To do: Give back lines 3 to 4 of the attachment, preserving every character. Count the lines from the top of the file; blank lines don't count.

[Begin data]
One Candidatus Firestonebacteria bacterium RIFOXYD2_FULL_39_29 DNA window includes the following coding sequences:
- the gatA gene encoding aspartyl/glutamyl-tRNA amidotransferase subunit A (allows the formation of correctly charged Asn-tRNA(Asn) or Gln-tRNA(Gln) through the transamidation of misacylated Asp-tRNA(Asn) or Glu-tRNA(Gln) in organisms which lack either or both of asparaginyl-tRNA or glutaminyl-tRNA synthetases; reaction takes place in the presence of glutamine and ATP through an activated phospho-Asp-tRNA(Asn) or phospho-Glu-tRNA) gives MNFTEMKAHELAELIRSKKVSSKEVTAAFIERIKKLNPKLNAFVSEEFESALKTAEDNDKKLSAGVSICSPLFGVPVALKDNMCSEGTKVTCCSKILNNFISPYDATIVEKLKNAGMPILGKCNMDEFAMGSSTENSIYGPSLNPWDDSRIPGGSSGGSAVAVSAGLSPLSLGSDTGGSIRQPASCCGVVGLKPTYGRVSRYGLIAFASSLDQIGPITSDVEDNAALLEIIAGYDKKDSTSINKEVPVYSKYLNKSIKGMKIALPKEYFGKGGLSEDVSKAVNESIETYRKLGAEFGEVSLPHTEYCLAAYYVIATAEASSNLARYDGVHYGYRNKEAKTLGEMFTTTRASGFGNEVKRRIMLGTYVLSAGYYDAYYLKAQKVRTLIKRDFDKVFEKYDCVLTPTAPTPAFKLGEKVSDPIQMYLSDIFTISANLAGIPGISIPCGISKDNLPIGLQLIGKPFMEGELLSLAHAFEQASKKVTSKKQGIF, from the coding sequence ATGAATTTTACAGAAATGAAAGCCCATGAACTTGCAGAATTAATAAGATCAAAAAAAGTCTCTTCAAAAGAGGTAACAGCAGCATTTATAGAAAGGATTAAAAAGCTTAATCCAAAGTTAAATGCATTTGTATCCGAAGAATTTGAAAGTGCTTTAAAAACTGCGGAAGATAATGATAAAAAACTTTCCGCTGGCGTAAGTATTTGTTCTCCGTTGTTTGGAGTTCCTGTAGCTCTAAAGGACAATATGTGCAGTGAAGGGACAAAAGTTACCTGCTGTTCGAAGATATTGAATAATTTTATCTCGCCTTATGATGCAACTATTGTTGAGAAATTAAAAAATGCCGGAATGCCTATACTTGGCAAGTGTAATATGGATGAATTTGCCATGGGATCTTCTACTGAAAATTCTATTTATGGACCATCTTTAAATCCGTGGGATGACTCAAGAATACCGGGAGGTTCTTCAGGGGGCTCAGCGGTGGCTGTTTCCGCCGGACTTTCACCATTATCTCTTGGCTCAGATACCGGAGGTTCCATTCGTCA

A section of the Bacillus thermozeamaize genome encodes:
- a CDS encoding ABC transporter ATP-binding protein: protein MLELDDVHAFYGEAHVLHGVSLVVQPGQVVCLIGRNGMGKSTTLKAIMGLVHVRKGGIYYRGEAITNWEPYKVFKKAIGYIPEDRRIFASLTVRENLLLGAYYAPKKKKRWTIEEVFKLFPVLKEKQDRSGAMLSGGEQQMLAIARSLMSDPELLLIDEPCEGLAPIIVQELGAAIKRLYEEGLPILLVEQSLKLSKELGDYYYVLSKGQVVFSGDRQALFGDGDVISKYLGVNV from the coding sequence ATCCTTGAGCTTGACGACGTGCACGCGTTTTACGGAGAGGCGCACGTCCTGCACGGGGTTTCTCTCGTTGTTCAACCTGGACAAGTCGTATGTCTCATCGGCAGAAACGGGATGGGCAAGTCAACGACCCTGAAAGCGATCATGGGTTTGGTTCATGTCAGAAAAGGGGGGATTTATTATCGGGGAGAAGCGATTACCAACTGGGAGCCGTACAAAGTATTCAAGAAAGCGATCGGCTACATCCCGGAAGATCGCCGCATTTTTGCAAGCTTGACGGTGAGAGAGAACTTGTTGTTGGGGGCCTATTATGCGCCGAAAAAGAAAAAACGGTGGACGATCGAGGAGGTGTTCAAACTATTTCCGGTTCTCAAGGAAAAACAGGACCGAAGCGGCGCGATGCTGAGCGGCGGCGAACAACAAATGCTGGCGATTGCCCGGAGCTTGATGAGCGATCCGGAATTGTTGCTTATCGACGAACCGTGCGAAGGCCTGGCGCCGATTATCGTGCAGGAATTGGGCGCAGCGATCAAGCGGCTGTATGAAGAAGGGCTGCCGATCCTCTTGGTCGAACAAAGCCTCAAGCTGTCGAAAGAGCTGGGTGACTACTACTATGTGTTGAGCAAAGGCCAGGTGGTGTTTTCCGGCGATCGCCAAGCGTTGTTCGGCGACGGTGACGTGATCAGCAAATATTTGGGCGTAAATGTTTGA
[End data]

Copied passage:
A section of the Bacillus thermozeamaize genome encodes:
- a CDS encoding ABC transporter ATP-binding protein: protein MLELDDVHAFYGEAHVLHGVSLVVQPGQVVCLIGRNGMGKSTTLKAIMGLVHVRKGGIYYRGEAITNWEPYKVFKKAIGYIPEDRRIFASLTVRENLLLGAYYAPKKKKRWTIEEVFKLFPVLKEKQDRSGAMLSGGEQQMLAIARSLMSDPELLLIDEPCEGLAPIIVQELGAAIKRLYEEGLPILLVEQSLKLSKELGDYYYVLSKGQVVFSGDRQALFGDGDVISKYLGVNV from the coding sequence ATCCTTGAGCTTGACGACGTGCACGCGTTTTACGGAGAGGCGCACGTCCTGCACGGGGTTTCTCTCGTTGTTCAACCTGGACAAGTCGTATGTCTCATCGGCAGAAACGGGATGGGCAAGTCAACGACCCTGAAAGCGATCATGGGTTTGGTTCATGTCAGAAAAGGGGGGATTTATTATCGGGGAGAAGCGATTACCAACTGGGAGCCGTACAAAGTATTCAAGAAAGCGATCGGCTACATCCCGGAAGATCGCCGCATTTTTGCAAGCTTGACGGTGAGAGAGAACTTGTTGTTGGGGGCCTATTATGCGCCGAAAAAGAAAAAACGGTGGACGATCGAGGAGGTGTTCAAACTATTTCCGGTTCTCAAGGAAAAACAGGACCGAAGCGGCGCGATGCTGAGCGGCGGCGAACAACAAATGCTGGCGATTGCCCGGAGCTTGATGAGCGATCCGGAATTGTTGCTTATCGACGAACCGTGCGAAGGCCTGGCGCCGATTATCGTGCAGGAATTGGGCGCAGCGATCAAGCGGCTGTATGAAGAAGGGCTGCCGATCCTCTTGGTCGAACAAAGCCTCAAGCTGTCGAAAGAGCTGGGTGACTACTACTATGTGTTGAGCAAAGGCCAGGTGGTGTTTTCCGGCGATCGCCAAGCGTTGTTCGGCGACGGTGACGTGATCAGCAAATATTTGGGCGTAAATGTTTGA